While he was selecting his first cabinet, Barack Obama made a distinct effort to illustrate that he was using Team of Rivals as a template.
Team of Rivals is an outstanding biography of Abraham Lincoln written by Doris Kearns Goodwin. In it she explains how Lincoln brought his opponents on the campaign trail into his administration.
However, Obama's reliance upon Lincoln should be scrapped, and the president should start reading the tales of two courageous Democrats: Franklin D. Roosevelt and John F. Kennedy.
Kearns Goodwin won a Pulitzer Prize in history for another superb biography, this one Franklin D. Roosevelt in "No Ordinary Time," which focused on the homeland during World War II. The author details Roosevelt's experiences in the early years of his administration during the 1930s. That information could illustrate what Obama needs to accomplish in the remaining years of his first term.
To understand how FDR succeeded on many fronts, Obama should peruse a current essay by Dr. David Woolner about the economic policies introduced during the early years of the Roosevelt administration. This essay on the website New Deal 2.0 is entitled "As we inch our way toward recovery, this is no time for caution." Woolner is an associate professor of history at Marist College (N.Y.) and is the senior vice president of the Franklin and Eleanor Roosevelt Institute in Hyde Park.
Woolner indicated that Roosevelt made some major economic mistakes in his first two terms. "In keeping with the fiscal orthodoxy of the time, he called for a balanced budget during his campaign, was reluctant to deficit spend once in office," Woolner wrote about FDR. "The unprecedented nature of the economic crisis facing the nation, however, soon led the President to seek additional expenditures in support of recovery programs like the Civilian Conservation Corps (CCC) ... "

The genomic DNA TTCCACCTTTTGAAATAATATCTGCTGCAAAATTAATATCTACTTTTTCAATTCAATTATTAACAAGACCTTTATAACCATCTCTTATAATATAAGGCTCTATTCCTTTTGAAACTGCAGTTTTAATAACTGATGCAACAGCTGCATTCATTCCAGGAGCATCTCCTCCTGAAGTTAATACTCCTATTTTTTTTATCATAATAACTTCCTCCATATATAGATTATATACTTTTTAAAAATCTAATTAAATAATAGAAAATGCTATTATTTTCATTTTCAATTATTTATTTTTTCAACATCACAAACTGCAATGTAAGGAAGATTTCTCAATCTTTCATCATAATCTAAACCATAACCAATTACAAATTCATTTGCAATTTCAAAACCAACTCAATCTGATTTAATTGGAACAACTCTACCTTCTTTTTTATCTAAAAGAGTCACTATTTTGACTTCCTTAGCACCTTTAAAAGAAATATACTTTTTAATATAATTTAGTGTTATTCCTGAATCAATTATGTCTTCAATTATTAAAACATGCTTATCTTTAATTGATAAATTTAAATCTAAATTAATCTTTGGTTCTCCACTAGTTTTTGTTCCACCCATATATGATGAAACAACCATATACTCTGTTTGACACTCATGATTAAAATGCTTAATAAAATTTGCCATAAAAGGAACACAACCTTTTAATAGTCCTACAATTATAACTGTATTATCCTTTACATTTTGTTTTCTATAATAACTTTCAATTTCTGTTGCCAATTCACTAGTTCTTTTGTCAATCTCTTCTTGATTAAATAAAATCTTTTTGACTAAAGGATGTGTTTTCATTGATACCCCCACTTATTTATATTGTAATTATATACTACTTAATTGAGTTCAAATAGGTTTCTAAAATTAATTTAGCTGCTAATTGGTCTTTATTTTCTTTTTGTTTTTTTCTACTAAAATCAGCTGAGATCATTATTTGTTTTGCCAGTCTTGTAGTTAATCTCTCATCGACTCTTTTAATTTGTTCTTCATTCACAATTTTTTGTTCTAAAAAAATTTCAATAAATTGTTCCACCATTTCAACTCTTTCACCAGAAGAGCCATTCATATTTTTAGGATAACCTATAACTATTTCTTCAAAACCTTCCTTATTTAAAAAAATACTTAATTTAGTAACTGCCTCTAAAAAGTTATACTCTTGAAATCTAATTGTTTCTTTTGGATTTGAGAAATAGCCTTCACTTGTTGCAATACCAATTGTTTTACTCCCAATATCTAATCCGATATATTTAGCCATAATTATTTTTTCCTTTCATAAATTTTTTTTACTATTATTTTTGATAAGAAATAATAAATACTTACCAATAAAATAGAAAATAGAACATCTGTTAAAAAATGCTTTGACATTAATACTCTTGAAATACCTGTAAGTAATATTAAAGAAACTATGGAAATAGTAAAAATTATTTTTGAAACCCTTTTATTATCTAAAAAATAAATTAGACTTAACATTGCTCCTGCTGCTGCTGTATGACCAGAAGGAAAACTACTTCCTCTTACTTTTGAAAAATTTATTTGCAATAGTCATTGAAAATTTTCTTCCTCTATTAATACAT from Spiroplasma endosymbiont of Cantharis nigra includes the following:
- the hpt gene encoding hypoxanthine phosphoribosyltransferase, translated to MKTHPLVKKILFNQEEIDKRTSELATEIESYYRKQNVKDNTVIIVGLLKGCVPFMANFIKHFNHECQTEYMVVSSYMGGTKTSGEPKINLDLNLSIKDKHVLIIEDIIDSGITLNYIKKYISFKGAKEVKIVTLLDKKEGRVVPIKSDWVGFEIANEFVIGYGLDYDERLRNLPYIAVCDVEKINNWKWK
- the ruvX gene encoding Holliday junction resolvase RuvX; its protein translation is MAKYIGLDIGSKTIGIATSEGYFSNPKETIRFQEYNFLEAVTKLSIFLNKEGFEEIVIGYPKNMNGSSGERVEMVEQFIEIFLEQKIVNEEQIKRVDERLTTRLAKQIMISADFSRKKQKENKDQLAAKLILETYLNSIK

However, Roosevelt became concerned about the deficit that the country was building. After winning reelection in 1936, he decided to cut spending. Consequently, the country experienced the "Roosevelt recession" in 1937 and 1938. At that point, Woolner notes, Roosevelt finally embraced the concepts espoused by economist John Maynard Keynes, who argued that free markets will not automatically correct themselves. Instead, countries should devise economic policies that will take the bite out of adverse business cycles, particularly during recessions and depressions.
Obama needs to evaluate the FDR experience and ignore supply-side Democrats like his chief of staff, Rahm Emmanuel, and the Blue Dogs in the Senate like (soon to be ex-Sen.) Evan Bayh and Max Baucus. Instead, the president should embrace Keynesian concepts, at least until the recession is tamed.
Another important lesson that Obama should learn can be gleaned from Robert Dallek's excellent biography of John Fitzgerald Kennedy, "An Unfinished Life: John F. Kennedy, 1917-1963." Dallek illustrates how JFK was able to overcome the worst decision of his presidency: the Bay of Pigs invasion of Cuba, one that was advocated by Republican CIA Director Allen Dulles (whom JFK eventually fired).
After experiencing the ignominy of the Bay of Pigs, Kennedy used his intellect and his courage when he confronted the Soviets in the Cuban Missile Crisis, ignoring the calls of his generals and right-wing commentators who called for a nucleur attack on Cuba.
Kennedy studied the situation diligently and talked with his brother, Robert. Together they devised a wise course in foreign policy. That approach illustrated that JFK had matured and had become a courageous man, something that Obama needs at this time.
Studying the stories of Roosevelt and Kennedy will teach Obama valuable lessons in the current climate: Forget bipartisanship and do what you think is best for the country.